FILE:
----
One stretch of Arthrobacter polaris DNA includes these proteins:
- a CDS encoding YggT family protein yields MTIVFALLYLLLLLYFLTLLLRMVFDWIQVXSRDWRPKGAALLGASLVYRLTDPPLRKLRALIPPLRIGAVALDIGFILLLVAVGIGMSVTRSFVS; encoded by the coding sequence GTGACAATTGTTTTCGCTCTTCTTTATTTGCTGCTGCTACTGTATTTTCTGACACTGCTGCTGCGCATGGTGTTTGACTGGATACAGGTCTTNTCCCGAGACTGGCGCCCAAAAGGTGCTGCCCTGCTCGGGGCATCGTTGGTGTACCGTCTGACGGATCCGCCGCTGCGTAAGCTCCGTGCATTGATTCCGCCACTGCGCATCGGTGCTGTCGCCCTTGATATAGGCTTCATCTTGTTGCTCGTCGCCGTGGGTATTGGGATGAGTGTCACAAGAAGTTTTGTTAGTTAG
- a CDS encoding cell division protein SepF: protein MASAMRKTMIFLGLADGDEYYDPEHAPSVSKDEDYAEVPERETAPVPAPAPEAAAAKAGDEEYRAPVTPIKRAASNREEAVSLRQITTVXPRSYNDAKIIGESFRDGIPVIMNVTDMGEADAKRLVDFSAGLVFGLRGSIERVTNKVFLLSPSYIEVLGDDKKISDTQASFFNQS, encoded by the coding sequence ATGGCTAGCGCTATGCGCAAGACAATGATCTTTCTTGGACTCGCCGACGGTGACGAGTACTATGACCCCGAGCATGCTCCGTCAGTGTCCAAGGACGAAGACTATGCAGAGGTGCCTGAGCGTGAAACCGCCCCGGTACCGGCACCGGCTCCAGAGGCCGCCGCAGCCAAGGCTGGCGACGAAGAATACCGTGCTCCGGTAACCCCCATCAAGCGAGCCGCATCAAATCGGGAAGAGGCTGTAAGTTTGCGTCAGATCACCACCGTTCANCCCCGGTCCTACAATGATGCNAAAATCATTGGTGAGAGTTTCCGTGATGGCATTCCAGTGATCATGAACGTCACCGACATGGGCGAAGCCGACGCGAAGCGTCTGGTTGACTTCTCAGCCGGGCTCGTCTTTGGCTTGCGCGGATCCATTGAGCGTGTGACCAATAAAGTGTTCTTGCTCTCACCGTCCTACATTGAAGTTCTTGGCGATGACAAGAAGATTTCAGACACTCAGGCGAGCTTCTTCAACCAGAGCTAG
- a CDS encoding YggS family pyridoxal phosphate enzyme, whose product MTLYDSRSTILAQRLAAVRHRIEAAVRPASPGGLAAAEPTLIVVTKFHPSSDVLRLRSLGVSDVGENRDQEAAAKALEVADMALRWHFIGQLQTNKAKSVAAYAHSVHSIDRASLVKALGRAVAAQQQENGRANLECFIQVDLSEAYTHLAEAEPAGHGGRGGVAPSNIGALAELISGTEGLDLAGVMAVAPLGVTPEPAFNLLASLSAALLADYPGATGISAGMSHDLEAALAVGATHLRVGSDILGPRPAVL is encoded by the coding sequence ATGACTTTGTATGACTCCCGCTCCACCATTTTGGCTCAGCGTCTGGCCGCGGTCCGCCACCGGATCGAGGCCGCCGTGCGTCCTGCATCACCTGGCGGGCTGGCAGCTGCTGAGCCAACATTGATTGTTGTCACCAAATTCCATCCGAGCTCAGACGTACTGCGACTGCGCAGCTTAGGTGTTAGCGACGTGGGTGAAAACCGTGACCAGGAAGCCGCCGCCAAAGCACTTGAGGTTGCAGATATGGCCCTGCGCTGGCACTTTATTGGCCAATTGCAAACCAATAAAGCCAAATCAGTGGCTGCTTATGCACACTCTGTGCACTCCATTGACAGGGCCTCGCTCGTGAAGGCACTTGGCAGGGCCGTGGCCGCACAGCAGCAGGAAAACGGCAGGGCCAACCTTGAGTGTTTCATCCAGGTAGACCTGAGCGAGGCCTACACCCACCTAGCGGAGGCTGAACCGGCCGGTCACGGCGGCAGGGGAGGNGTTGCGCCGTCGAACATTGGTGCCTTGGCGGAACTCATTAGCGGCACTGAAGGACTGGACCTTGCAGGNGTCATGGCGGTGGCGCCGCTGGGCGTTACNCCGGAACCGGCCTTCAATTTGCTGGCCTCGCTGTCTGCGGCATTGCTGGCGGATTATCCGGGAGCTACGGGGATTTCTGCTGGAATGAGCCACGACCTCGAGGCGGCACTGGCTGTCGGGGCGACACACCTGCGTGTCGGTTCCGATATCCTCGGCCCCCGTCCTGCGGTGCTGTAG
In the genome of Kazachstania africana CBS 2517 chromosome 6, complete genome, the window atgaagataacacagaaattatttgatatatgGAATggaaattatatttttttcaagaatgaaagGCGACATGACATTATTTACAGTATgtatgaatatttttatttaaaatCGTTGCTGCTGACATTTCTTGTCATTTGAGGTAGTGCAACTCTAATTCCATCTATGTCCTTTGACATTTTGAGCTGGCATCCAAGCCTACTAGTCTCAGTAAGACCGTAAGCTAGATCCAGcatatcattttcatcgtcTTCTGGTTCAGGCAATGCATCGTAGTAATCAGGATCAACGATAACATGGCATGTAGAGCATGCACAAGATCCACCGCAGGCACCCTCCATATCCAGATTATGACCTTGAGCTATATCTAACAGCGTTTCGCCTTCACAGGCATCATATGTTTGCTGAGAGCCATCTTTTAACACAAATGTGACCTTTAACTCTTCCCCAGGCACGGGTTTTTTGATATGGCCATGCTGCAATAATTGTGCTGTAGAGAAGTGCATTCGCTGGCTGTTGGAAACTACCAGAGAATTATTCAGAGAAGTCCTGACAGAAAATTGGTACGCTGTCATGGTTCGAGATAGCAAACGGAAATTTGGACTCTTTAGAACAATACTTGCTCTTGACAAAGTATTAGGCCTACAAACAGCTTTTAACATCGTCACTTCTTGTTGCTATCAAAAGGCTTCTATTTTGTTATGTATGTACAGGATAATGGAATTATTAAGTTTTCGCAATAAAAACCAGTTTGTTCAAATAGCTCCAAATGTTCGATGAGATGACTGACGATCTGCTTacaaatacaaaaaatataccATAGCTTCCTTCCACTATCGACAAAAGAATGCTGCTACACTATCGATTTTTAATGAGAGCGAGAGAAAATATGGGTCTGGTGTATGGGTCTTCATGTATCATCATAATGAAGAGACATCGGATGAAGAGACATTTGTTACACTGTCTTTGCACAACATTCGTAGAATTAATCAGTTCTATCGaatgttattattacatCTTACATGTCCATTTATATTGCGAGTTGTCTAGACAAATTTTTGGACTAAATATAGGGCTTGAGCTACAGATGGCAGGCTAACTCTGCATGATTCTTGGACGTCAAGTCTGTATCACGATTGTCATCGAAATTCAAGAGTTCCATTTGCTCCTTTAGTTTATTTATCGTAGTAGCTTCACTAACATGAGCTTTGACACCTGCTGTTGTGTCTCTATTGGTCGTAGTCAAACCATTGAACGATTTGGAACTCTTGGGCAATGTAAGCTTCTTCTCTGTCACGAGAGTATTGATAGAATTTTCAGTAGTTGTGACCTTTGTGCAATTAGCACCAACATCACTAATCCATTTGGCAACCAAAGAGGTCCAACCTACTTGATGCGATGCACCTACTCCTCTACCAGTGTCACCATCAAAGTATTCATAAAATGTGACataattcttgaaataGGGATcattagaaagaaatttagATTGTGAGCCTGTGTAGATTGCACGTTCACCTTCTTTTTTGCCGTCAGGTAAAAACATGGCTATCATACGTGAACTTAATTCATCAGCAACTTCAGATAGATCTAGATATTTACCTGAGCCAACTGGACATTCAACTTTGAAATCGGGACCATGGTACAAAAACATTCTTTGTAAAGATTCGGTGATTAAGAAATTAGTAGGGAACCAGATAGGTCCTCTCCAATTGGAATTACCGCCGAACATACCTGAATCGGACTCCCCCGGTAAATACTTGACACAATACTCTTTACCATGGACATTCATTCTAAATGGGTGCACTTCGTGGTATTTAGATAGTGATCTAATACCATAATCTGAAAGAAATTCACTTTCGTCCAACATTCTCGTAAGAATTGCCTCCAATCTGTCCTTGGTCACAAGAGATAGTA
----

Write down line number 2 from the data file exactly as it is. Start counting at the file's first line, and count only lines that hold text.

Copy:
- a CDS encoding YggT family protein yields MTIVFALLYLLLLLYFLTLLLRMVFDWIQVXSRDWRPKGAALLGASLVYRLTDPPLRKLRALIPPLRIGAVALDIGFILLLVAVGIGMSVTRSFVS; encoded by the coding sequence GTGACAATTGTTTTCGCTCTTCTTTATTTGCTGCTGCTACTGTATTTTCTGACACTGCTGCTGCGCATGGTGTTTGACTGGATACAGGTCTTNTCCCGAGACTGGCGCCCAAAAGGTGCTGCCCTGCTCGGGGCATCGTTGGTGTACCGTCTGACGGATCCGCCGCTGCGTAAGCTCCGTGCATTGATTCCGCCACTGCGCATCGGTGCTGTCGCCCTTGATATAGGCTTCATCTTGTTGCTCGTCGCCGTGGGTATTGGGATGAGTGTCACAAGAAGTTTTGTTAGTTAG